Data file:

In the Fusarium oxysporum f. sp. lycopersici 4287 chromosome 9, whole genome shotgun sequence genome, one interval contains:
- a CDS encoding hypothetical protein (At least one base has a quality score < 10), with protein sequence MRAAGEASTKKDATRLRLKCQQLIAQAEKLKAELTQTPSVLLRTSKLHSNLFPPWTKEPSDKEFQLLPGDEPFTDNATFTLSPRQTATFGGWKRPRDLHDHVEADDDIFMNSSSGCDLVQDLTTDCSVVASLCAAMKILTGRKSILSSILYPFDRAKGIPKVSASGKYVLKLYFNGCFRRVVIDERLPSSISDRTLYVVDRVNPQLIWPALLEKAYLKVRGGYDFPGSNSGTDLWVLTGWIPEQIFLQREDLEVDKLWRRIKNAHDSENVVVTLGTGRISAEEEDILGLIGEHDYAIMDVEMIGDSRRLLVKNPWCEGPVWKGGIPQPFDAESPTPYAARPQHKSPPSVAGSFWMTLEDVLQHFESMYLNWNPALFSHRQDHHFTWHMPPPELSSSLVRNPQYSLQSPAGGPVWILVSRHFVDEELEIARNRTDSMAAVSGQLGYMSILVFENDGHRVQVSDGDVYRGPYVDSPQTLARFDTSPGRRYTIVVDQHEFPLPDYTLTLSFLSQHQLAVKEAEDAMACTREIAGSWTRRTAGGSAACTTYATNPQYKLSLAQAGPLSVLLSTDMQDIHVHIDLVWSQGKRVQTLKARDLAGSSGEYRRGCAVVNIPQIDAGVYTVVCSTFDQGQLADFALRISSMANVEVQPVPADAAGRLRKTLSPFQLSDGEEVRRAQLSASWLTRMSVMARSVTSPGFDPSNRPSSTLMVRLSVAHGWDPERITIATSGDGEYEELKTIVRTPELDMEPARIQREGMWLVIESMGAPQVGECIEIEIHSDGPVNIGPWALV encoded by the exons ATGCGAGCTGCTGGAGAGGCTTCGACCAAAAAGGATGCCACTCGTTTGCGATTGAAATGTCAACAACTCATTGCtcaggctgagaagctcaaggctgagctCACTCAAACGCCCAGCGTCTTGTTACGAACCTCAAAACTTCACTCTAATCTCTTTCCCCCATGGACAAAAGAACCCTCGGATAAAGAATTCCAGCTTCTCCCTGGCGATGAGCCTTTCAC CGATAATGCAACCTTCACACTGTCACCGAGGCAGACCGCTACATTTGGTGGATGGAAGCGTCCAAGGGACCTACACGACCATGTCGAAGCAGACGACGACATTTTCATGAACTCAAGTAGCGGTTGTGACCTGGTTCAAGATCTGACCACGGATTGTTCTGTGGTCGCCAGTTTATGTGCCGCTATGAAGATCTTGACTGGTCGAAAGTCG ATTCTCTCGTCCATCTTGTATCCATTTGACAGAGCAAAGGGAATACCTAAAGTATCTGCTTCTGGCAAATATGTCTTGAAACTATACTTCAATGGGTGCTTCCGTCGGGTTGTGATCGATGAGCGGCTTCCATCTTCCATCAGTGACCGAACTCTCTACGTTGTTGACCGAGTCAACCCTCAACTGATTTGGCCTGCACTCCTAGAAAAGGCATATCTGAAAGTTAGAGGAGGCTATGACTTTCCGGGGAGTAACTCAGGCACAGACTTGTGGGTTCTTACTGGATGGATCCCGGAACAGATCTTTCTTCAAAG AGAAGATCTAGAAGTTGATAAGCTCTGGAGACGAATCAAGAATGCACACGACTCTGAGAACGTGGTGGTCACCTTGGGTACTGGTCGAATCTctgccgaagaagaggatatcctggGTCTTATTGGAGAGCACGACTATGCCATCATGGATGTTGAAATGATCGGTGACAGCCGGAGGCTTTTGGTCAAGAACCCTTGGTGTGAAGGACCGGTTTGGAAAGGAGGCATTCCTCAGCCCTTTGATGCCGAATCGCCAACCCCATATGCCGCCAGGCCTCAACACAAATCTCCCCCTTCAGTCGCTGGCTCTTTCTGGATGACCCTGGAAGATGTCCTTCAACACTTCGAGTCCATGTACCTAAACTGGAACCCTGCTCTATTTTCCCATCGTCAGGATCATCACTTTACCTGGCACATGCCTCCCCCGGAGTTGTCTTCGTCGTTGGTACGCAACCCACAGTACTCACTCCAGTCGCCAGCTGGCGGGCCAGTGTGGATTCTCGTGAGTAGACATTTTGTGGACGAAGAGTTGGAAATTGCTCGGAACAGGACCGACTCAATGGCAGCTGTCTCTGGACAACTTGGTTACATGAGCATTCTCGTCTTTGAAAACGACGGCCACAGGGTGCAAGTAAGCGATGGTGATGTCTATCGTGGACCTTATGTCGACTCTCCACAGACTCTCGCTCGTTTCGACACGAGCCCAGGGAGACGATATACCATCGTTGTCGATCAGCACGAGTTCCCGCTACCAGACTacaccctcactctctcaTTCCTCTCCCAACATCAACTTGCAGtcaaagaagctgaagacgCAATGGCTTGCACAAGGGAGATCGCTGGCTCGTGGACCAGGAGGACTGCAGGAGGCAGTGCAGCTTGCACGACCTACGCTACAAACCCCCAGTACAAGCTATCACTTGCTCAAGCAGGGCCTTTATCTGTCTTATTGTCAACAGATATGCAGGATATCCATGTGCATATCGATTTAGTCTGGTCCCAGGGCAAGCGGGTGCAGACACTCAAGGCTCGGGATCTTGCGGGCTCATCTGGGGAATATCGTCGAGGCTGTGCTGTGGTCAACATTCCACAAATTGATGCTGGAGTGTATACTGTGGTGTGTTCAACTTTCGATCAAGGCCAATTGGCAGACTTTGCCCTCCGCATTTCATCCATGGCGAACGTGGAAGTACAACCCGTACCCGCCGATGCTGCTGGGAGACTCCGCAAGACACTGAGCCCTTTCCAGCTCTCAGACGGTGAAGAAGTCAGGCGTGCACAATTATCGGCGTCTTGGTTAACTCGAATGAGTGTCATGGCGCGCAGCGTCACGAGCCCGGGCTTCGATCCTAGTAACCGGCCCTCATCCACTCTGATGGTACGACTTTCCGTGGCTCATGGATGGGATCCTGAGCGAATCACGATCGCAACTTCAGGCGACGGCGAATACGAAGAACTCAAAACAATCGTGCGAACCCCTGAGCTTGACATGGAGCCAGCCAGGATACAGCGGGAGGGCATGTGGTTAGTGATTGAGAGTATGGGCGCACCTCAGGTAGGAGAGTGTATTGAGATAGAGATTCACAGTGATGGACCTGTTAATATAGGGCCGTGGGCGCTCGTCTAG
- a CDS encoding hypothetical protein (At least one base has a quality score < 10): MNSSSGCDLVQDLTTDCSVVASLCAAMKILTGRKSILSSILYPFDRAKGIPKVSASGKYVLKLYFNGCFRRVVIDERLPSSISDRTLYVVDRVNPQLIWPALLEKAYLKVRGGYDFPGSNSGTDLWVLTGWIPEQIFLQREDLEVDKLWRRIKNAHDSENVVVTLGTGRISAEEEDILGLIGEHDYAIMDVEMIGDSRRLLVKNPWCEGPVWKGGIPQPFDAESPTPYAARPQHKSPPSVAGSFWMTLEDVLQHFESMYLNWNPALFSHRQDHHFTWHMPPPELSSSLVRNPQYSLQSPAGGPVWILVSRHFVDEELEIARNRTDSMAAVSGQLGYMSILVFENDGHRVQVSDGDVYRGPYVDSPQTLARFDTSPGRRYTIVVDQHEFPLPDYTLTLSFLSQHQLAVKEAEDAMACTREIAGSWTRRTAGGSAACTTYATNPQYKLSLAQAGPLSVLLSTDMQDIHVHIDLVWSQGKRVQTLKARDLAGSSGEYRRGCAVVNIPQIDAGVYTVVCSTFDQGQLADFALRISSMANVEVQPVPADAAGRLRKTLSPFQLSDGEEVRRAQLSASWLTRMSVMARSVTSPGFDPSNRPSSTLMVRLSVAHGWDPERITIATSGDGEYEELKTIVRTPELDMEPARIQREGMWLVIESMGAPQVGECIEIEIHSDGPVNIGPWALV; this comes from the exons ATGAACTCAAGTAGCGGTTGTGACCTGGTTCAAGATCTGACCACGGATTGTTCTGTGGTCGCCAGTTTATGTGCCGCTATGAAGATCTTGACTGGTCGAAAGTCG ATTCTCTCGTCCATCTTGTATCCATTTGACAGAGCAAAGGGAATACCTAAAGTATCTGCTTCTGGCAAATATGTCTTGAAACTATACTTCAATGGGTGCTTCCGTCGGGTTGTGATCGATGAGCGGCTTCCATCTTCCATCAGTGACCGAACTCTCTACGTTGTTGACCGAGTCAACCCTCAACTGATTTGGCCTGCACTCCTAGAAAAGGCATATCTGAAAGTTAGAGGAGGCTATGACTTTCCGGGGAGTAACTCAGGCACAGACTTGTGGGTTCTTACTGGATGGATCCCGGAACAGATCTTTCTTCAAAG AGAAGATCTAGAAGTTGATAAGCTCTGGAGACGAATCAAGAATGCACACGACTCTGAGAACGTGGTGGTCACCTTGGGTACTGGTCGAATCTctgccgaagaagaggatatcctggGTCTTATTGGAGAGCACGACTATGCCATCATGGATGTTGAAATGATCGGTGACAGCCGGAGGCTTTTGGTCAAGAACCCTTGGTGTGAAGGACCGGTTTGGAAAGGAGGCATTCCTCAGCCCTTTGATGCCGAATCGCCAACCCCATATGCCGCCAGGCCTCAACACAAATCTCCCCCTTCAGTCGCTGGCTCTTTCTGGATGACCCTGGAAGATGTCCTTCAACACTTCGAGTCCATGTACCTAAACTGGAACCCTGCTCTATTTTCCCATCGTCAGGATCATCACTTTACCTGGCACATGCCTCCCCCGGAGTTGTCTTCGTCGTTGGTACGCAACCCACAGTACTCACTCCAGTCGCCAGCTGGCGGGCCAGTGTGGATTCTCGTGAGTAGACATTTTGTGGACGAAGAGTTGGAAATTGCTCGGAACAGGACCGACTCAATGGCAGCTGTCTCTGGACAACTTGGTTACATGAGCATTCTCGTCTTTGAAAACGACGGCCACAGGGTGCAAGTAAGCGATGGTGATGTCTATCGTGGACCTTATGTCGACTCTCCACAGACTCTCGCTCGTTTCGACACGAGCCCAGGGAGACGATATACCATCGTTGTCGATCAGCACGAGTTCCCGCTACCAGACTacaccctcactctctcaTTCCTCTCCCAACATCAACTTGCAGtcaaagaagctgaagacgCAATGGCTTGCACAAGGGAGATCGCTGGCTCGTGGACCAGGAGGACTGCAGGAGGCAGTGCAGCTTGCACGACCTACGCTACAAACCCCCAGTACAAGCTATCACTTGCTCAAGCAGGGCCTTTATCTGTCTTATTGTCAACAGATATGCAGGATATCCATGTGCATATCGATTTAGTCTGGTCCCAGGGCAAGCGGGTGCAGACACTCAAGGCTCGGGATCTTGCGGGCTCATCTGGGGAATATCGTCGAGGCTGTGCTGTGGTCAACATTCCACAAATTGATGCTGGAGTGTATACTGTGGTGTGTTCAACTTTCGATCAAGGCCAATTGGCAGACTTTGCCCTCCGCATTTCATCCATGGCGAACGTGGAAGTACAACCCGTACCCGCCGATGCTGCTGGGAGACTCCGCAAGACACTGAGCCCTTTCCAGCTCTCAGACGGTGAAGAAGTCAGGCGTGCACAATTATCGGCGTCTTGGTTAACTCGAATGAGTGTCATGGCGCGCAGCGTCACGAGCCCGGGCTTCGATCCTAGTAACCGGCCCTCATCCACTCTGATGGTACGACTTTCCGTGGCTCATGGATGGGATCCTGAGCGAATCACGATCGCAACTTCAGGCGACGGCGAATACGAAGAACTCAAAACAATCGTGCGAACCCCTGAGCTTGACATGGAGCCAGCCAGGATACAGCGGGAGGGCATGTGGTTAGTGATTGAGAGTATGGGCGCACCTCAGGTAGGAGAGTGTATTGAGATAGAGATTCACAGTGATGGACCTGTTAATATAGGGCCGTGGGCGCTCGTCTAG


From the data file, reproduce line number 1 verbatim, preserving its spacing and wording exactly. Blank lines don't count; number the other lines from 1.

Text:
In the Fusarium oxysporum f. sp. lycopersici 4287 chromosome 9, whole genome shotgun sequence genome, one interval contains: